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Residentail Load bearing wall removal
3

Residentail Load bearing wall removal

Residentail Load bearing wall removal

(OP)
I would like to remove a ceiling load bearing wall that supports a 24 foot (span) by 15 foot room. The 2X8 inch ceiling joists run along the 24' foot span and are blocked and covered by 3/4 inch ply in the attic where there is very light storage. eg Xmas stuff

I have footings in the basement to carry the load down through the first floor via a 2X6 stud wall to the footing.

My hope is to use 3 or 4 2X6s as a beam. or can I make a "flitch-beam" from 1/4 x 6 inch flat steel sandwiched between 2 2X6s.

comments or questions appreciated,

thanks,

RE: Residentail Load bearing wall removal

You need to know the design of your footing(s) and also to calculate the loads that will be transferred from the roof and storage area above to your new beam.  Once you know these loads, you can design the beam.  once you know the design of the existing footing and the soil bearing capacity beneath the existing footing (or just use a conservative number), you can decide how you would like to support the beam.  If you have a continuous wall footing now, you may have to enlarge the fooring at locations of isolated columns that will be used to support the new beam.  You also need this information for shoring purposes while removing the load bearing wall.  I hope this helps.  Good Luck!

RE: Residentail Load bearing wall removal

(OP)
Thanks for your advice

I was hoping that the 2X8 cieling joists, ceiling drywall and plywood of a span 24 foot by 15 foot room wouldn't require alot of beam/support. AND mainly because I do not know the math to calculate these loads. The roof does not seem to be supported by the bearing wall.

your help much appreciated, Thanks again

RE: Residentail Load bearing wall removal

2
Hire a local structural engineer to calculate the required beams and footings.

RE: Residentail Load bearing wall removal

(OP)
What?! no formula, no do it yourself suggestion? other experiences?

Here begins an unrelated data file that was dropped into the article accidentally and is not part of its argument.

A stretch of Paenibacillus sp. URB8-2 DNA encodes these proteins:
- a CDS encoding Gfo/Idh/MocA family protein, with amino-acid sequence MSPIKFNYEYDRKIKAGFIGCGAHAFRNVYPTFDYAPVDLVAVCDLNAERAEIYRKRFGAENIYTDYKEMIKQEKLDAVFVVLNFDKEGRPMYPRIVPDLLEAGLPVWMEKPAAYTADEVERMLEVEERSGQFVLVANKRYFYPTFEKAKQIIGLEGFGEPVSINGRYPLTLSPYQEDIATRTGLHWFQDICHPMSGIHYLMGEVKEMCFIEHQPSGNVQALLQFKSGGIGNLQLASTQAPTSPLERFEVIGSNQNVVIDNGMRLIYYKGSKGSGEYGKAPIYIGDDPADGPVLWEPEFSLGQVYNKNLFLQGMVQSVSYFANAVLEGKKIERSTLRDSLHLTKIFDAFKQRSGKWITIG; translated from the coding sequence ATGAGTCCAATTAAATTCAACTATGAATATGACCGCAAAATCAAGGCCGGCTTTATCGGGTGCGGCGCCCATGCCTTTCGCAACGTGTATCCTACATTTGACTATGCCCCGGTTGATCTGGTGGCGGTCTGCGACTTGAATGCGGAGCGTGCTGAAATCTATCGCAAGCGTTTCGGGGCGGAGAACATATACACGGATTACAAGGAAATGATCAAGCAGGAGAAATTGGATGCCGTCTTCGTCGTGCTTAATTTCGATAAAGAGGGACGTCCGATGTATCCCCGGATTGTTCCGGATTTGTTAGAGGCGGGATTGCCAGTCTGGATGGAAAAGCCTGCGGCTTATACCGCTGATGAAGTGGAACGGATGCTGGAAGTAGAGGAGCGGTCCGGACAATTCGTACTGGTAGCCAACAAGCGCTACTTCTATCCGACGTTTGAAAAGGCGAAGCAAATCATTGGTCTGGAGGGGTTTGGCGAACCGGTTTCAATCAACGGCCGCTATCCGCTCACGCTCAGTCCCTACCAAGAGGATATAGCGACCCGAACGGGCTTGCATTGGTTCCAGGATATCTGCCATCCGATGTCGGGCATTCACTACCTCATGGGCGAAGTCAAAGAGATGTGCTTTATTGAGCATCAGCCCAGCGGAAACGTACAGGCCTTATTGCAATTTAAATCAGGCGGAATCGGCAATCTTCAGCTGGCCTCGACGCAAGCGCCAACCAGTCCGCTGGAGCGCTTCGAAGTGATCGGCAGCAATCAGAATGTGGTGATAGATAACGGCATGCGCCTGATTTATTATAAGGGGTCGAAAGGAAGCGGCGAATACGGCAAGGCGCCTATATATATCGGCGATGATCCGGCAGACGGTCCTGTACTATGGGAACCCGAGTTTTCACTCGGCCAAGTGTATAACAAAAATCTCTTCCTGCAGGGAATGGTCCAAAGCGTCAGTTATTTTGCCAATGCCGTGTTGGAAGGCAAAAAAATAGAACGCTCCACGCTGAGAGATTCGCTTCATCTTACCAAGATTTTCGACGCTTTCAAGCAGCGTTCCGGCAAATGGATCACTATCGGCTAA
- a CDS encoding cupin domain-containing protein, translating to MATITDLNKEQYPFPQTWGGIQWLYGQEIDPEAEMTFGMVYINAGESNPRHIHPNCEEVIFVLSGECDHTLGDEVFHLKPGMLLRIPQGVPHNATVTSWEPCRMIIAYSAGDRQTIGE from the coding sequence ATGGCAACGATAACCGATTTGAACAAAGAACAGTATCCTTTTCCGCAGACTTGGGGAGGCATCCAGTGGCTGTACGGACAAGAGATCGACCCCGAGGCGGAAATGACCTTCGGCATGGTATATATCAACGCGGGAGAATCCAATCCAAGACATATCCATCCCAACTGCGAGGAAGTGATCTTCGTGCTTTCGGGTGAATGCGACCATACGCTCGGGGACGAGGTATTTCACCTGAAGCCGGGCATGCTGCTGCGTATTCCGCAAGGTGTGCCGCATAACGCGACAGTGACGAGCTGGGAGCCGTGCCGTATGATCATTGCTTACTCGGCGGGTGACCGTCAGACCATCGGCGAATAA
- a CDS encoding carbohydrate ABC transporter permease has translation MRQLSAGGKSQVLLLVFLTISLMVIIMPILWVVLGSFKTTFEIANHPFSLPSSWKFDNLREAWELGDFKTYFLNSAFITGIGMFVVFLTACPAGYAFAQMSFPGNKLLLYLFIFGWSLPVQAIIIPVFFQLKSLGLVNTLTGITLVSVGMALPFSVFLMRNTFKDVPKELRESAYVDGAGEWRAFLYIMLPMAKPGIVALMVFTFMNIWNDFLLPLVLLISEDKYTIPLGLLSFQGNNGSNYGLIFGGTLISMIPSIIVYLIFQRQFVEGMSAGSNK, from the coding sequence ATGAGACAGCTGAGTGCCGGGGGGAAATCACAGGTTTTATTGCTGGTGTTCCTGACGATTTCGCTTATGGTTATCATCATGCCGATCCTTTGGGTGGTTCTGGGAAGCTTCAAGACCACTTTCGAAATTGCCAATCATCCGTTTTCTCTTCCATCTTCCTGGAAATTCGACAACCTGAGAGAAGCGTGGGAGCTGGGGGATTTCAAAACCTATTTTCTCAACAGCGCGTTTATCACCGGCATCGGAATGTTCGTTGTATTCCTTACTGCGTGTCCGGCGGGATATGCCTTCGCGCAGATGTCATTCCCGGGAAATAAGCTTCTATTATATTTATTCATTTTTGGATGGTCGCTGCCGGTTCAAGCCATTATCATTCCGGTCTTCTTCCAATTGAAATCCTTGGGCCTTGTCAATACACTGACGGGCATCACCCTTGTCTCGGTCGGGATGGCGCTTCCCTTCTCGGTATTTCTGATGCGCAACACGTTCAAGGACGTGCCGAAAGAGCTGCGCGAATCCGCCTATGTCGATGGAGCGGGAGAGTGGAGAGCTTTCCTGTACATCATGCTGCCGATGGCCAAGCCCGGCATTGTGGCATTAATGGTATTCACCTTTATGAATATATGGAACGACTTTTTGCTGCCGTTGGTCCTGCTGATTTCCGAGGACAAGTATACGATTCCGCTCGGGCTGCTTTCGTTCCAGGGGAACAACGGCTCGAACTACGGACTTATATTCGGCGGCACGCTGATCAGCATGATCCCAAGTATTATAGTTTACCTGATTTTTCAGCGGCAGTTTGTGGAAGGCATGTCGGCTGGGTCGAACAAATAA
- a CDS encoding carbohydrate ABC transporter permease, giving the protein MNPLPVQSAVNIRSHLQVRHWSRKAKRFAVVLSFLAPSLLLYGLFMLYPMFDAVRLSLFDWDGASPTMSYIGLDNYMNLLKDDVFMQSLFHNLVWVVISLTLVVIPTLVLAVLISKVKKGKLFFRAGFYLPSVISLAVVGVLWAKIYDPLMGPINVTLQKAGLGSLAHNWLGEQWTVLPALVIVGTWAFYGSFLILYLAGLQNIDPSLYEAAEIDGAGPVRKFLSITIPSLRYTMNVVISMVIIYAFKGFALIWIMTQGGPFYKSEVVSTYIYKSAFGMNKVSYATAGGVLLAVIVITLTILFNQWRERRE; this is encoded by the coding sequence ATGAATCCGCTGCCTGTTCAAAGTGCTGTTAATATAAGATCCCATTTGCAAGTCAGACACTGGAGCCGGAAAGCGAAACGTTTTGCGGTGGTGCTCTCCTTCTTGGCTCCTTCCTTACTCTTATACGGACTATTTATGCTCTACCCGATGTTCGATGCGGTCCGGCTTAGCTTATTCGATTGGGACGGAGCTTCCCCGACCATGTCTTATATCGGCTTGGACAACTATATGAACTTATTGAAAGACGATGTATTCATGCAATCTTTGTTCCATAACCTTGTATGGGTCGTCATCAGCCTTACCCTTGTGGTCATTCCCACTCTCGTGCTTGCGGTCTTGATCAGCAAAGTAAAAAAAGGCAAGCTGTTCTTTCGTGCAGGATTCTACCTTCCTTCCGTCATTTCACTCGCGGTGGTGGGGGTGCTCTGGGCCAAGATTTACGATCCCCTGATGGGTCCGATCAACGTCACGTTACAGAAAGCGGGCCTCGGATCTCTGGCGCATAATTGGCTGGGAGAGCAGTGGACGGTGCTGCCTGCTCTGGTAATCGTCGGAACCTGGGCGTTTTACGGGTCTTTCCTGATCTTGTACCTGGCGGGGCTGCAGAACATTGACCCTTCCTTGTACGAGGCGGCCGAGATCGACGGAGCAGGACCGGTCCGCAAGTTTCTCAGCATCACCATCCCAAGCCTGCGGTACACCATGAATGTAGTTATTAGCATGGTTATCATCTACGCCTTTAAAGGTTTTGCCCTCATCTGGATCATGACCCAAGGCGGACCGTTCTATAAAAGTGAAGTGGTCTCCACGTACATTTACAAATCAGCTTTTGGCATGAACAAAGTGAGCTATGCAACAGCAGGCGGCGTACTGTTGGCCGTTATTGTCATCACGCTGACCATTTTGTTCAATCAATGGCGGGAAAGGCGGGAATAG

Go hire a guy!?

thanks for the thread ending insight

RE: Residentail Load bearing wall removal

Hardworkingguy,

As a practicing structural engineer, I have been called in several times by other "hard working guys" who thgought they could do the similar thing you are proposing.  The difference between them and you, is you asked first and someone suggested to you hire a structural engineer, these other guys, waited until after it was built and had problems.  

Since I was called in afterwards to clean up after the elephants, my fee was about 2.5 times what it would have been if they called me in up front. And lets not talk about the re-work costs and the "wife" factor.

So since you are a hard working guy, you should waste your money to hire someone (and pay them about 2 times what it woulkd cost) to fix your mistake.

So while it sounds like a "brush-off" to go hire someone, it is the best recommendation anyone could give you.  

RE: Residentail Load bearing wall removal

A good, creative structural PE can save you many times his/her fee by showing you the best solution.  In this case, perhaps sistering the joists would be stiffer and cheaper.

Deflection almost always governs.  An upturned beam may work.  6" members can rarely span 24' without sagging too much, even if made of "unobtainium".  Flitch beams are inefficient, roofs are complex, plaster is brittle...

I've said too much, hire a good engineer and save both money and aggravation.

RE: Residentail Load bearing wall removal

For one thing a structural engineer will be able to tell you what kind of deflections you will see in your structure due to the removal of a continuous supporting bearing wall.  The deflections may contribute to ather areas where cracking and perhaps additional loading could be of concern.

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